Legal Malpractice Suit in D.C. Dismissed For Plaintiff’s Lack of Expert Testimony

In Footbridge Limited Trust v. Zhang, 584 F.Supp. 2d 150 (D.D.C. Nov. 5, 2008), Judge Kollar-Kotelly dismissed a legal malpractice suit due to plaintiff's lack of expert testimony to support the claim. The suit arose out of a real estate closing in which the plaintiff had loaned certain non-party borrowers $1.5 million, through Cambridge Holdings Group. Cambridge Holdings at the time employed the defendant attorney. Plaintiff alleged that the defendant attorney's negligence was responsible for a seven month delay in the recordation of its security interests on the property that was purchased. During the seven month period, a bank recorded a mortgage as to which a security interest in the same property was pledged. Subsequently, the borrowers defaulted on their loan and filed for bankruptcy. The plaintiff attempted to foreclose on its security interests, but alleged that because of the intervening security interest of the bank, it received only $467,959 from the sale instead of $2.25 million.

The defendant attorney denied any responsibility for the delay in the recordation, and denied having attended the loan closing or having any knowledge of the loan transaction.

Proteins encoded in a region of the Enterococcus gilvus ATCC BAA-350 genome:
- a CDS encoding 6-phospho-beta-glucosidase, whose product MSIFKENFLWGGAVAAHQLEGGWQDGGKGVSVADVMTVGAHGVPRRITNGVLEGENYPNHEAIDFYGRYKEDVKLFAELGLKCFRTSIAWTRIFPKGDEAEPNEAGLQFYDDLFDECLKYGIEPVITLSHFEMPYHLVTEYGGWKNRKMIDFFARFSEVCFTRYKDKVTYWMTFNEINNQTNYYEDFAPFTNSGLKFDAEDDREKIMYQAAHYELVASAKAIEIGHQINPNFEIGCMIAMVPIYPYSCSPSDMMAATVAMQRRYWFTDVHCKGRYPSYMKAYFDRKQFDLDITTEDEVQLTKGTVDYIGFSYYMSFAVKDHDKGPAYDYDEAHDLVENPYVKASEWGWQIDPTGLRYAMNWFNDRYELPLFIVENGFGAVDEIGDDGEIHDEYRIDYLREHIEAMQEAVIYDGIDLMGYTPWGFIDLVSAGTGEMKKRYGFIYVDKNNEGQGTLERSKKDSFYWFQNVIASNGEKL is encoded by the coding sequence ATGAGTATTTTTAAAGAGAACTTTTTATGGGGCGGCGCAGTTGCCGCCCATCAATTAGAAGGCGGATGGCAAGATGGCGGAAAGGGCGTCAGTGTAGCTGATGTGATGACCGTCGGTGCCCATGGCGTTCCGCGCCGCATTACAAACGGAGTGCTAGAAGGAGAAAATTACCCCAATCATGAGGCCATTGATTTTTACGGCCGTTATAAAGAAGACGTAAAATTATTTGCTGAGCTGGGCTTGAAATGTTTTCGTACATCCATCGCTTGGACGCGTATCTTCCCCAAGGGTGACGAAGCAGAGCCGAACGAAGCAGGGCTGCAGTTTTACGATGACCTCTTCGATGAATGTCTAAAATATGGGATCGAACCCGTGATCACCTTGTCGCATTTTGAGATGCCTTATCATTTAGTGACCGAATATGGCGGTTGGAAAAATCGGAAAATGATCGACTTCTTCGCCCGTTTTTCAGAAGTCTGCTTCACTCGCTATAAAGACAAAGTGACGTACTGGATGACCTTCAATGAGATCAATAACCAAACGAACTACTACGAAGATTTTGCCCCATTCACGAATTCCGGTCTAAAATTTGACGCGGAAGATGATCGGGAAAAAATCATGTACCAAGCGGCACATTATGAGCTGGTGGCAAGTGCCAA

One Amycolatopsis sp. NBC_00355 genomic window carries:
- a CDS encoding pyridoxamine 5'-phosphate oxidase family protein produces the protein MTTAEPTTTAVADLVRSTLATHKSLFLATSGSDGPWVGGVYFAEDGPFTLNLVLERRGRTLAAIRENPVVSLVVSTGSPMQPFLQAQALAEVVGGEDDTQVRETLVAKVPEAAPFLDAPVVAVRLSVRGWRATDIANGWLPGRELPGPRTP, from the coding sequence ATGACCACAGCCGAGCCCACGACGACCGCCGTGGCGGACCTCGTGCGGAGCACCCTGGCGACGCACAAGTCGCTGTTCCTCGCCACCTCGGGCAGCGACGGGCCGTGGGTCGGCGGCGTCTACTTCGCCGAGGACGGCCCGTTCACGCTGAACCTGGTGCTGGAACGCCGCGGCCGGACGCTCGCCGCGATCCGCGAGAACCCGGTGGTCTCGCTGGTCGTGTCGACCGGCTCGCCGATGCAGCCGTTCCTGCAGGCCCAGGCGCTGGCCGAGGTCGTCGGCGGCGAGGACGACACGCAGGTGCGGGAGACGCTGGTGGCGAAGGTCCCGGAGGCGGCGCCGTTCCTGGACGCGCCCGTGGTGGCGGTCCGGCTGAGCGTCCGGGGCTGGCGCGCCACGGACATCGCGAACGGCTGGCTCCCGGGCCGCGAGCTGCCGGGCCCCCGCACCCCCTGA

The defendant moved for summary judgment after the close of discovery, on the grounds that the plaintiff had not presented any expert testimony in support of its claims. The plaintiff argued that an attorney's failure to file a lien instrument for over one-half year following a real estate closing demonstrates a lack of skill and care so obvious that the trier of fact can find negligence as a matter of common knowledge.

The Court acknowledged that under D.C. law, there is a "common knowledge" exception to the requirement that a legal malpractice claim must be supported by expert testimony. The following examples are under the "common knowledge" exception: allowing the statute of limitations to run on a client's claim; permitting entry of default judgment against the client; failing to instruct the client to answer interrogatories; failing to allege affirmative defenses; failing to file tax returns; failing to follow the client's explicit instructions; and billing a client for time not spent providing services. Beyond that, the "common knowledge" exception is narrowly applied.

Here, the Court noted that the defendant attorney was not employed by the plaintiff, and that there is no allegation that the attorney received instructions from his own client which he failed to follow. The Court stated that "lt is entirely unclear what duties an attorney owes not only to his client, but to ta third-party, by merely attending a loan closing (even assuming that there was evidence that [defendant] attended the closing, which tere is not)." The Court also pointed out that on the issue of proximate cause of plaintiff's damages, to evaluate the parties conflicting evidence, the jury would need to know the effect that priority security interests have on properties subject to multiple unrelated liens, and particularly how those liens are paid when they are subject to a bankruptcy proceeding.

Accordingly, because the plaintiff did not produce a timely expert report, the Court granted the defendant's motion for summary judgment.